Close reading2


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  • Park Western/Magnet 50% students strugglers: they have a history of failure, they feel they are at the bottom, yet they are hard workers! My mission: get students to success with strategies that they use independently so that they believe in themselves and that the hard work is worth it. They will make it.
  • My Students Your Students 79% Hispanic 67% Spanish language at home 14% African American 7% White 24% Learning Disabled ADD/ADHD Visual/Audio Processing Deficits 100% Title 1
  • Close reading2

    1. 1. Meet Alyssa 1
    2. 2. Close Reading Anchor Standard 1: Read closely to determine what the text says explicitly and to make logical inferences from it; cite specific text evidence when writing or speaking to support conclusions drawn from the text. What is your definition of close reading? What do you do when you chose to read closely? What motivates you to read closely? 2
    3. 3. How do you see your students as readers? How do they read? How much support do they need? When and what are they reading? 3
    4. 4. Reflect On Instructional Practices Name three ways you teach students to understand the text they are reading. 4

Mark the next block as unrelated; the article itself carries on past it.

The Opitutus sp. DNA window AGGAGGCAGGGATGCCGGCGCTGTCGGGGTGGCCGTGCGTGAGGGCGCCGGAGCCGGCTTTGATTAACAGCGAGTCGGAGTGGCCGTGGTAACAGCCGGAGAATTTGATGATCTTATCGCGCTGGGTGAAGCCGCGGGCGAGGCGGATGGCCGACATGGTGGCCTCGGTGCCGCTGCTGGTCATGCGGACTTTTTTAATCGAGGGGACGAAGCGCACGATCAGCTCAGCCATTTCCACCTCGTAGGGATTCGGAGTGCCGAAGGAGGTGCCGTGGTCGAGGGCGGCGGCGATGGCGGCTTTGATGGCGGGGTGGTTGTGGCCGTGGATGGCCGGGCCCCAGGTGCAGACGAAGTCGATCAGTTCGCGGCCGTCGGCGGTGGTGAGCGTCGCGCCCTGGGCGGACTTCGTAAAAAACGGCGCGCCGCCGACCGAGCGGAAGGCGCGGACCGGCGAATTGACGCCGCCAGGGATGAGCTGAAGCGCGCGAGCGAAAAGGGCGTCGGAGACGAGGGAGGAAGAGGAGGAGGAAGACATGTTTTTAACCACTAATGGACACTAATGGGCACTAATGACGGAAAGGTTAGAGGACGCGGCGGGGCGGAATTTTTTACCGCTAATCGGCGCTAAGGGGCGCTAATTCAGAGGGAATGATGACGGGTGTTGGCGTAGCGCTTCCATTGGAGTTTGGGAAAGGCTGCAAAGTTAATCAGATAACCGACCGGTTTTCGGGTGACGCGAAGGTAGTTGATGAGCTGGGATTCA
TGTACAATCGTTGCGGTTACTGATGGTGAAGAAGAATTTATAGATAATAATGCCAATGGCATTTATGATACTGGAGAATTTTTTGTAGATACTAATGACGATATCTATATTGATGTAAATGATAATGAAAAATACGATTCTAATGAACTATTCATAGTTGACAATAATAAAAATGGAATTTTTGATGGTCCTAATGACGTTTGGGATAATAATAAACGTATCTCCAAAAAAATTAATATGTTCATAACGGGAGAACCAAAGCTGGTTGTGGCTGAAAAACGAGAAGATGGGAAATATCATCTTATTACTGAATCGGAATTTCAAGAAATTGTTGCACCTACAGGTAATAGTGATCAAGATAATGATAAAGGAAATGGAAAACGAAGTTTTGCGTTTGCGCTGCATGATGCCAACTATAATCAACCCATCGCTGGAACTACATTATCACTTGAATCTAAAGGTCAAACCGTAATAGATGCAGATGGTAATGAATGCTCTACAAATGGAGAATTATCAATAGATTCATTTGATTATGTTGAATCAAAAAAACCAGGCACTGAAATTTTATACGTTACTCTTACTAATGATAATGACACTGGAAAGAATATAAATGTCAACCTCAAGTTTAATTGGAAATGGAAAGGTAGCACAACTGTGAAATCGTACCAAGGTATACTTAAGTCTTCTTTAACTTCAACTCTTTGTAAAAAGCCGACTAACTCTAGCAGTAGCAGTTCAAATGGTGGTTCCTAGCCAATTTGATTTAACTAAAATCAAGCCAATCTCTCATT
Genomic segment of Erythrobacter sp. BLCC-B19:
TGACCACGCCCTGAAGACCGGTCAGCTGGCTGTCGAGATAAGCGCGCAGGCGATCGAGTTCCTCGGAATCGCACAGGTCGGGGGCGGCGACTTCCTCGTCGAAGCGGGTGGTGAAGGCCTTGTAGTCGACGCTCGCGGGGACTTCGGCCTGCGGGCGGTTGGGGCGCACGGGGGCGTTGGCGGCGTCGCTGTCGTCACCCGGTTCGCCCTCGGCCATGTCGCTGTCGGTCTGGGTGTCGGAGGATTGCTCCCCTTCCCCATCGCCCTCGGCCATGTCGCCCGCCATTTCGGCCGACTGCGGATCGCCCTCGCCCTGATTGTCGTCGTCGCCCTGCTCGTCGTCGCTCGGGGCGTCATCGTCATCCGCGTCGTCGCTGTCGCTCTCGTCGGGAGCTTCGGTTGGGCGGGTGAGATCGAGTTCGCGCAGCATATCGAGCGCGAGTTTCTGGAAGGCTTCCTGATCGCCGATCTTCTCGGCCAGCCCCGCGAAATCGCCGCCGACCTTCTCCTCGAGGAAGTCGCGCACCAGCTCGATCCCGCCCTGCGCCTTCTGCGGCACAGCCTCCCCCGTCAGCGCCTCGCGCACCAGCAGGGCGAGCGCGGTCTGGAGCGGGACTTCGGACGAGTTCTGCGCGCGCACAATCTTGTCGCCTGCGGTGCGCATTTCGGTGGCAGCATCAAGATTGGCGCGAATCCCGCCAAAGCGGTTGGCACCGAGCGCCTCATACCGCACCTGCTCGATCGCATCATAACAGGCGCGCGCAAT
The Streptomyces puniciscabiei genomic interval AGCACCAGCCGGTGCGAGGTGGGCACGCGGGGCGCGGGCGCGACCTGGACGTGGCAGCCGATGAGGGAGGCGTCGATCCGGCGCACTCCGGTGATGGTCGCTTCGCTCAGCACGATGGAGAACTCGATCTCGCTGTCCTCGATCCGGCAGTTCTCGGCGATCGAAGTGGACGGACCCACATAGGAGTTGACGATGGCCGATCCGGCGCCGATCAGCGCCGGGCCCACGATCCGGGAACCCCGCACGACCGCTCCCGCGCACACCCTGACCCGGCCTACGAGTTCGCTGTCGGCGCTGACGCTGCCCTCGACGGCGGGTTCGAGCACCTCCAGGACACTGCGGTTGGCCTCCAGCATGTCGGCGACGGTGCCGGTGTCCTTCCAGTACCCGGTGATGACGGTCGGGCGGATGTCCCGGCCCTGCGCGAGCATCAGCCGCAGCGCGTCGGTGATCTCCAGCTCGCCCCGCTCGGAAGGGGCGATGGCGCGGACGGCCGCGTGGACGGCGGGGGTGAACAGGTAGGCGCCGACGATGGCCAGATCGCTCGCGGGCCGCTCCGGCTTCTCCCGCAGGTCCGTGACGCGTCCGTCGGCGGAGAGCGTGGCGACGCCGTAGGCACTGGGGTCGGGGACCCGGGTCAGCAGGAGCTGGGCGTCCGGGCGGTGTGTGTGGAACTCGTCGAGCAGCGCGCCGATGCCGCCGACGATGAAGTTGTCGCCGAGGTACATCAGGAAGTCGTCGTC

5. 5. Strategy #1 5
    6. 6. What do proficient readers do? Understand text structure Tolerate confusion Expect clarity as they read on Hold on to questions Make and connect inferences to establish context Develop hunches Gather evidence to prove Draft an understanding Revise hunches when answers are revealed 6
    7. 7. Strategy 1: KNOW/WONDER Simple – Transferable Makes thinking visible Students are successful Promotes independence 7
    8. 8. How to Steal a Dog The day I decided to steal a dog was the same day my best friend, Luanne Godfrey, found out I lived in a car. What We Know What We Wonder 8
    9. 9. I had told Mama she would find out sooner or later, seeing as how she’s so nosy and all. But Mama had rolled her eyes and said, “Just get on up there to the bus stop, Georgina, and quit your whining.” What We Know What We Wonder 9